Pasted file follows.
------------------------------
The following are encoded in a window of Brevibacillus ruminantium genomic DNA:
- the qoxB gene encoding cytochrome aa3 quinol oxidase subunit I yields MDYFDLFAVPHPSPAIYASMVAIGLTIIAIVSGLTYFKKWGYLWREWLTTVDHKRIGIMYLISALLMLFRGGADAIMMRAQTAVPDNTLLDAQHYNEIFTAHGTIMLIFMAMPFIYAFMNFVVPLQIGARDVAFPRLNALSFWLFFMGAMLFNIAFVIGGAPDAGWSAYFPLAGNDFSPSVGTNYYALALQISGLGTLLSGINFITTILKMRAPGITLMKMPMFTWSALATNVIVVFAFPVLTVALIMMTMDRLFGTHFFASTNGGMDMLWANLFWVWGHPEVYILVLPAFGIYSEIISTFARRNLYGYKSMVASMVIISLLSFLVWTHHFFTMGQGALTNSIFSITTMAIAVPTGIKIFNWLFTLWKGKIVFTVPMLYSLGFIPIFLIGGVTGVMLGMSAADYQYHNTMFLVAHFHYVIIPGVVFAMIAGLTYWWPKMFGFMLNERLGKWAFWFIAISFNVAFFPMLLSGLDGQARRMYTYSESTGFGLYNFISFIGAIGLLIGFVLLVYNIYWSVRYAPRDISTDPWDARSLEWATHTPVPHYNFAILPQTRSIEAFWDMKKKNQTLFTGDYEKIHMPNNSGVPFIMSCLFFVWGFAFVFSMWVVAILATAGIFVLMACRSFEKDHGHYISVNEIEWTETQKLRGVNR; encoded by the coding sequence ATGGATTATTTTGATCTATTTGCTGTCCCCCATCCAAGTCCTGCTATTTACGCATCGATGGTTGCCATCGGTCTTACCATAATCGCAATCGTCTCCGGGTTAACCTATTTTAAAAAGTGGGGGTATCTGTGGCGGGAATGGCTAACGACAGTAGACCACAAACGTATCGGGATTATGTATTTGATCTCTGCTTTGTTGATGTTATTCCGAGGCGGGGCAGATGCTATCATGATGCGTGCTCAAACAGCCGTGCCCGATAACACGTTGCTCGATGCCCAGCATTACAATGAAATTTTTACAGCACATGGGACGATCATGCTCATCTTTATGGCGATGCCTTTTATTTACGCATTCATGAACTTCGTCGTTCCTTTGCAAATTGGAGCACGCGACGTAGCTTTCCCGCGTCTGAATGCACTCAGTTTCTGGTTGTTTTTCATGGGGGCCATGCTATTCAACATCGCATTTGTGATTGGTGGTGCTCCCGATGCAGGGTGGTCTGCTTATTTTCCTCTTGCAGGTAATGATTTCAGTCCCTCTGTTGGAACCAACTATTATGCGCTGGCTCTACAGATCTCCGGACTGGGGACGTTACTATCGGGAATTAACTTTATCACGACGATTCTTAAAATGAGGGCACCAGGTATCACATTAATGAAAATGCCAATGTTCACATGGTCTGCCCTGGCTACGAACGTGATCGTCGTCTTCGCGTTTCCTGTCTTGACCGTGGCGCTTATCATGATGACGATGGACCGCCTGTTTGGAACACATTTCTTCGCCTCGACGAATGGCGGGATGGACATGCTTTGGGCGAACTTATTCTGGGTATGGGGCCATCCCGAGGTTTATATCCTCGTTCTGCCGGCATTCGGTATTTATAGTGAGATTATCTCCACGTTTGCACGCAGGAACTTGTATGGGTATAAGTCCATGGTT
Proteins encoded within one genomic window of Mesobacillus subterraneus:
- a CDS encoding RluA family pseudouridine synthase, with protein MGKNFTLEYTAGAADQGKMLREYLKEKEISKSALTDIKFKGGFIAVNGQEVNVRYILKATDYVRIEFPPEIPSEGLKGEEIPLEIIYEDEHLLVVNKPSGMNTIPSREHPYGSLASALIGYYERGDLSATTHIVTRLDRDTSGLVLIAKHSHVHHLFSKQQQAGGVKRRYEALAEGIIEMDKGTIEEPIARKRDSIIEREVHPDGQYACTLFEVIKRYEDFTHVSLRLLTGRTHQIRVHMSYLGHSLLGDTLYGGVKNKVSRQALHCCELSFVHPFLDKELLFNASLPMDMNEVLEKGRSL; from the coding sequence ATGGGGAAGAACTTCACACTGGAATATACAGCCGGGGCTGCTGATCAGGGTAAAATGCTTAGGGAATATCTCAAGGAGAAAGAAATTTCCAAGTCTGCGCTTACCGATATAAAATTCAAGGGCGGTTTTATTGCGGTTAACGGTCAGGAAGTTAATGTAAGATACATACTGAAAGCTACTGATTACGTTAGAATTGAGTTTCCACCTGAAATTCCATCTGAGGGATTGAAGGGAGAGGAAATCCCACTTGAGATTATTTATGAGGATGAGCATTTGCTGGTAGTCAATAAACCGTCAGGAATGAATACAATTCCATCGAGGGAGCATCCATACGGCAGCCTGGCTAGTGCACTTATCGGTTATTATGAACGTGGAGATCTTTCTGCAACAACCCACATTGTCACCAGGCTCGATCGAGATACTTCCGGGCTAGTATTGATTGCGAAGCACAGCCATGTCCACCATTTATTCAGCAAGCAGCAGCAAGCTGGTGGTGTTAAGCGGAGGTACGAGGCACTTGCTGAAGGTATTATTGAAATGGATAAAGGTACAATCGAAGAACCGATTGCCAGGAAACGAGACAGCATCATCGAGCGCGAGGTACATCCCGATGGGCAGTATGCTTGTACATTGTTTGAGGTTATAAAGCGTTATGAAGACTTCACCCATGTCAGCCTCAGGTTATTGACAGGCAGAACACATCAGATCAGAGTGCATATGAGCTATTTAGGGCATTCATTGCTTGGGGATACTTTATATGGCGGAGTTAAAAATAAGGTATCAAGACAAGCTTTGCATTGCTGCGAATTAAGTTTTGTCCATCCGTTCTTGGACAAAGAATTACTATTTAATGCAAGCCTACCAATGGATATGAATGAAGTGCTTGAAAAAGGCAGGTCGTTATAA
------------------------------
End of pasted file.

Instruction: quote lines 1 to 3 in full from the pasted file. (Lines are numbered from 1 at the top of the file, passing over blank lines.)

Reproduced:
The following are encoded in a window of Brevibacillus ruminantium genomic DNA:
- the qoxB gene encoding cytochrome aa3 quinol oxidase subunit I yields MDYFDLFAVPHPSPAIYASMVAIGLTIIAIVSGLTYFKKWGYLWREWLTTVDHKRIGIMYLISALLMLFRGGADAIMMRAQTAVPDNTLLDAQHYNEIFTAHGTIMLIFMAMPFIYAFMNFVVPLQIGARDVAFPRLNALSFWLFFMGAMLFNIAFVIGGAPDAGWSAYFPLAGNDFSPSVGTNYYALALQISGLGTLLSGINFITTILKMRAPGITLMKMPMFTWSALATNVIVVFAFPVLTVALIMMTMDRLFGTHFFASTNGGMDMLWANLFWVWGHPEVYILVLPAFGIYSEIISTFARRNLYGYKSMVASMVIISLLSFLVWTHHFFTMGQGALTNSIFSITTMAIAVPTGIKIFNWLFTLWKGKIVFTVPMLYSLGFIPIFLIGGVTGVMLGMSAADYQYHNTMFLVAHFHYVIIPGVVFAMIAGLTYWWPKMFGFMLNERLGKWAFWFIAISFNVAFFPMLLSGLDGQARRMYTYSESTGFGLYNFISFIGAIGLLIGFVLLVYNIYWSVRYAPRDISTDPWDARSLEWATHTPVPHYNFAILPQTRSIEAFWDMKKKNQTLFTGDYEKIHMPNNSGVPFIMSCLFFVWGFAFVFSMWVVAILATAGIFVLMACRSFEKDHGHYISVNEIEWTETQKLRGVNR; encoded by the coding sequence ATGGATTATTTTGATCTATTTGCTGTCCCCCATCCAAGTCCTGCTATTTACGCATCGATGGTTGCCATCGGTCTTACCATAATCGCAATCGTCTCCGGGTTAACCTATTTTAAAAAGTGGGGGTATCTGTGGCGGGAATGGCTAACGACAGTAGACCACAAACGTATCGGGATTATGTATTTGATCTCTGCTTTGTTGATGTTATTCCGAGGCGGGGCAGATGCTATCATGATGCGTGCTCAAACAGCCGTGCCCGATAACACGTTGCTCGATGCCCAGCATTACAATGAAATTTTTACAGCACATGGGACGATCATGCTCATCTTTATGGCGATGCCTTTTATTTACGCATTCATGAACTTCGTCGTTCCTTTGCAAATTGGAGCACGCGACGTAGCTTTCCCGCGTCTGAATGCACTCAGTTTCTGGTTGTTTTTCATGGGGGCCATGCTATTCAACATCGCATTTGTGATTGGTGGTGCTCCCGATGCAGGGTGGTCTGCTTATTTTCCTCTTGCAGGTAATGATTTCAGTCCCTCTGTTGGAACCAACTATTATGCGCTGGCTCTACAGATCTCCGGACTGGGGACGTTACTATCGGGAATTAACTTTATCACGACGATTCTTAAAATGAGGGCACCAGGTATCACATTAATGAAAATGCCAATGTTCACATGGTCTGCCCTGGCTACGAACGTGATCGTCGTCTTCGCGTTTCCTGTCTTGACCGTGGCGCTTATCATGATGACGATGGACCGCCTGTTTGGAACACATTTCTTCGCCTCGACGAATGGCGGGATGGACATGCTTTGGGCGAACTTATTCTGGGTATGGGGCCATCCCGAGGTTTATATCCTCGTTCTGCCGGCATTCGGTATTTATAGTGAGATTATCTCCACGTTTGCACGCAGGAACTTGTATGGGTATAAGTCCATGGTT
Proteins encoded within one genomic window of Mesobacillus subterraneus: